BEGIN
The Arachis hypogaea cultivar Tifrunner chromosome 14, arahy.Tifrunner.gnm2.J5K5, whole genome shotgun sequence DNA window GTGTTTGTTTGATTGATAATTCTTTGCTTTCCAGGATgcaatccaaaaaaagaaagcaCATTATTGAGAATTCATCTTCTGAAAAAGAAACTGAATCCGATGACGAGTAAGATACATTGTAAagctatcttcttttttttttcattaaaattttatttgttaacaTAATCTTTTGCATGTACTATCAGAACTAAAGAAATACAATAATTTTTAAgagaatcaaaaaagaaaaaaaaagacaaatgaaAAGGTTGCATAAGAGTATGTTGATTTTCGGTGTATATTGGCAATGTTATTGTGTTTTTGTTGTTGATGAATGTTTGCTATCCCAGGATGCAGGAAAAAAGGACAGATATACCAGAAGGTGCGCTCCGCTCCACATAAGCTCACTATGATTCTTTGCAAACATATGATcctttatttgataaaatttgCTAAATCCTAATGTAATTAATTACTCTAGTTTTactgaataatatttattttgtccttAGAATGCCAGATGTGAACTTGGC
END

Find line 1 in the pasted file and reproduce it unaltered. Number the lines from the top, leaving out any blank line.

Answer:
The Arachis hypogaea cultivar Tifrunner chromosome 14, arahy.Tifrunner.gnm2.J5K5, whole genome shotgun sequence DNA window GTGTTTGTTTGATTGATAATTCTTTGCTTTCCAGGATgcaatccaaaaaaagaaagcaCATTATTGAGAATTCATCTTCTGAAAAAGAAACTGAATCCGATGACGAGTAAGATACATTGTAAagctatcttcttttttttttcattaaaattttatttgttaacaTAATCTTTTGCATGTACTATCAGAACTAAAGAAATACAATAATTTTTAAgagaatcaaaaaagaaaaaaaaagacaaatgaaAAGGTTGCATAAGAGTATGTTGATTTTCGGTGTATATTGGCAATGTTATTGTGTTTTTGTTGTTGATGAATGTTTGCTATCCCAGGATGCAGGAAAAAAGGACAGATATACCAGAAGGTGCGCTCCGCTCCACATAAGCTCACTATGATTCTTTGCAAACATATGATcctttatttgataaaatttgCTAAATCCTAATGTAATTAATTACTCTAGTTTTactgaataatatttattttgtccttAGAATGCCAGATGTGAACTTGGC